The Land of Sunshine albums of 2015
10. They Might Be Giants – ‘Glean’
There are some people who think They Might Be Giants career began and ended with 1990’s Birdhouse In Your Soul. These people are idiots. TMBG are one of the most consistently excellent bands working today, who have, to date, released seventeen studio albums plus a whole plethora of other material.
Glean began as an updated version of their classic Dial-A-Song service (where fans could call an answer machine onto which the Johns had recorded songs). They recently took the idea online and ‘Glean’ is essentially the collection of the best of those songs, and in keeping with what we’ve come to expect from these boys, it’s a quirky treasure trove of pop nuggets and idiosyncratic stories.
Opener Erase is pure Linnell pop goodness, while Music Jail, Pt. 1 & 2 is Flansburgh at his Flood level quirkiness. Sorry, that last sentence probably only made sense to about eight people. Look, it’s really great, go buy it, then all their other albums. Thank me later.
9. Turbowolf – ‘Two Hands’
I must admit I never really took to Turbowolf on their first album. I was never quite sure what they were supposed to be. Not that being uncategorisable is necessarily a bad thing but they just never quite clicked for me.
Now, armed with a new rhythm section, they’re back with their second album ‘Two Hands’ and I’ll be putting my two hands in the air and admitting I was wrong (see what I did there? You don’t get quality journalism like that in the NME). ‘Two Hands’ is a dirty bomb of kinetic energy. Thick fuzzy riffs, clattering drums, and with singer Chris projecting his insane lyrics over the top.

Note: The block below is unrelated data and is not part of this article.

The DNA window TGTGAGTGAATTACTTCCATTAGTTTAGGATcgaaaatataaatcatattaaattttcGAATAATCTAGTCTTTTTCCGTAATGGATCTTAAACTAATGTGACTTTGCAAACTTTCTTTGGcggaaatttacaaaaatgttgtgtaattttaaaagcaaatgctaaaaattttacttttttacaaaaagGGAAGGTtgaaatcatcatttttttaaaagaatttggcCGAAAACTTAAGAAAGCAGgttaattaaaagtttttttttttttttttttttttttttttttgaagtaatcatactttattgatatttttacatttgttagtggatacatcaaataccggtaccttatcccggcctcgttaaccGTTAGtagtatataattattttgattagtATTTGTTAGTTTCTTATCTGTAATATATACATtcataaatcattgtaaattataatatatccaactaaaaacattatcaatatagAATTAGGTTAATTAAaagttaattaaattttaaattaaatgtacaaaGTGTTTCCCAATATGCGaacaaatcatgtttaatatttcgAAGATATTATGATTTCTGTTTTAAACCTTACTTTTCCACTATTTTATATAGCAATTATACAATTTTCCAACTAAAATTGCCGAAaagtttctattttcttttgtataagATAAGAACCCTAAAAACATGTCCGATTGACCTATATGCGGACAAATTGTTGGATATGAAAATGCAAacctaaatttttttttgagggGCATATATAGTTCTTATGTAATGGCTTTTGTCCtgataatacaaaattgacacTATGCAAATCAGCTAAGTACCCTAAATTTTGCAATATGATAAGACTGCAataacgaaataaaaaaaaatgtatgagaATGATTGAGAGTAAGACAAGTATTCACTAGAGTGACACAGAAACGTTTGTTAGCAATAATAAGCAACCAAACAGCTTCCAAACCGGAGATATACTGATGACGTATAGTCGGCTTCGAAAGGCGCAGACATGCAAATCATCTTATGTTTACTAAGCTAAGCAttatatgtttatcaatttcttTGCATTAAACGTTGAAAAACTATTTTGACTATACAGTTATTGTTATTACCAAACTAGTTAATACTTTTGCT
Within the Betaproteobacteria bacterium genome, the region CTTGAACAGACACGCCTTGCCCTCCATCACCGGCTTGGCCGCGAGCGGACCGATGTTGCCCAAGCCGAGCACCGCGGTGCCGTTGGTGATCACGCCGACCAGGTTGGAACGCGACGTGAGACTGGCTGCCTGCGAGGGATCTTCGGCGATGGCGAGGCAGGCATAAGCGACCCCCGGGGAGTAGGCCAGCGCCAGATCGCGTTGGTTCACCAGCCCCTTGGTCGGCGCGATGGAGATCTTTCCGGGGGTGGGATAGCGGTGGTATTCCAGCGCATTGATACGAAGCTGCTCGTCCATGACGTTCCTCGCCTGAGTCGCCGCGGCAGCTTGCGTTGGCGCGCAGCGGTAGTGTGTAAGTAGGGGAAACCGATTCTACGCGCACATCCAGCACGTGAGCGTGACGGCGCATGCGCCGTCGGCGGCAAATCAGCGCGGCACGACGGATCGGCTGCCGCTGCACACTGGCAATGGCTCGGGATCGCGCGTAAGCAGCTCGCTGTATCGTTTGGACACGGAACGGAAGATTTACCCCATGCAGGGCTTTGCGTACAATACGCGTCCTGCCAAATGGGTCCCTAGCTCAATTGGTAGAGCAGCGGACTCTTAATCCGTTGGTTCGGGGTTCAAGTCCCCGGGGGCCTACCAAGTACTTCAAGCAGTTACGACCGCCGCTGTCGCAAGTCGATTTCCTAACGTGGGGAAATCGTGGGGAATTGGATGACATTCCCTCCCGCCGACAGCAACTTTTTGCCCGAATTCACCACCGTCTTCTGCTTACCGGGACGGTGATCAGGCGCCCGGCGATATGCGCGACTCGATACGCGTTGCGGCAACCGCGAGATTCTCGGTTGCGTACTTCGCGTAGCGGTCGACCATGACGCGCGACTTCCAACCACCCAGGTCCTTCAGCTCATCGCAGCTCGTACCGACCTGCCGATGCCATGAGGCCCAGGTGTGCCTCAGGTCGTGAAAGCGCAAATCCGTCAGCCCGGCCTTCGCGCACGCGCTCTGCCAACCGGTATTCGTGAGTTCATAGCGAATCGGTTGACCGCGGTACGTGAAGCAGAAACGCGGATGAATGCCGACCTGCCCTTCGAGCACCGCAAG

Solid Gold is a big filthy groove stomp of a song, American Mirrors sounds like doing cocaine on a rollercoaster, and Good Hand sounds like T-Rex being played by Monster Magnet.
They may still be uncategorisable, but ‘Two Hands’ is fiercer and more focused than they ever sounded before.
8. Lyla Foy – ‘UMi’
Lyla’s 2014 album ‘Mirrors The Sky’ was a lovely discovery for me last year. So much so that it made my top 10 of the year. UMi feels very much like a companion piece to ‘Mirrors…’. A lilting, dreamy, lovely little seven track mini-album that makes me sleepy in the very best possible sense.
River is simply gorgeous (listen to it on headphones, the backing vocals are amazing!) and Tiger ranks among her best songs, but much like her last album, there’s really not a sour moment on the whole thing. It may all be over in a little under half an hour but I guarantee you’ll be reaching for the play button the second it’s finished. That is if you haven’t already drifted off into a wonderful dream about clouds.
7. Chris Cornell – ‘Higher Truth’
Cornell’s last album, 2009’s ‘Scream’ raised more than a few eyebrows. Its slick Timbaland production did not sit well with fans of his heavier output. Cornell apologised in the best possible way by getting Soundgarden back together and recording 2012’s excellent ‘King Animal’. Now he’s back on his own and while ‘Higher Truth’ is unlikely to appease the rabid Badmotorfinger fans, it is. In many way, the anti-‘Scream’.
In lesser hands this is a collection of songs that could run the risk of sounding twee or mawkish, but in the hands of Cornell (and long time grunge collaborator Brendan O’Brien) ‘Higher Truth’ is an earnest stripped back, heart on sleeve, acoustic rock album, and it’s pretty damn lovely.
Nearly Forgot My Broken Heart and Our Time In The Universe are the closest the album comes to straight up rock songs, and while they’re definitely both highlights, it’s the gentler numbers that really creep up on you. The near bluegrass Dead Wishes or the stunning Before We Disappear create images not of a dark grunge band but of two old songsmiths, sat on a back porch, playing for the love of it.
As I say, if your favourite Cornell tune is Slaves And Bulldozers this may not be for you. But if you’re in the mood for some beautifully organic song writing, sung by one of rock’s greatest vocalists, you will find so much to love on ‘Higher Truth’.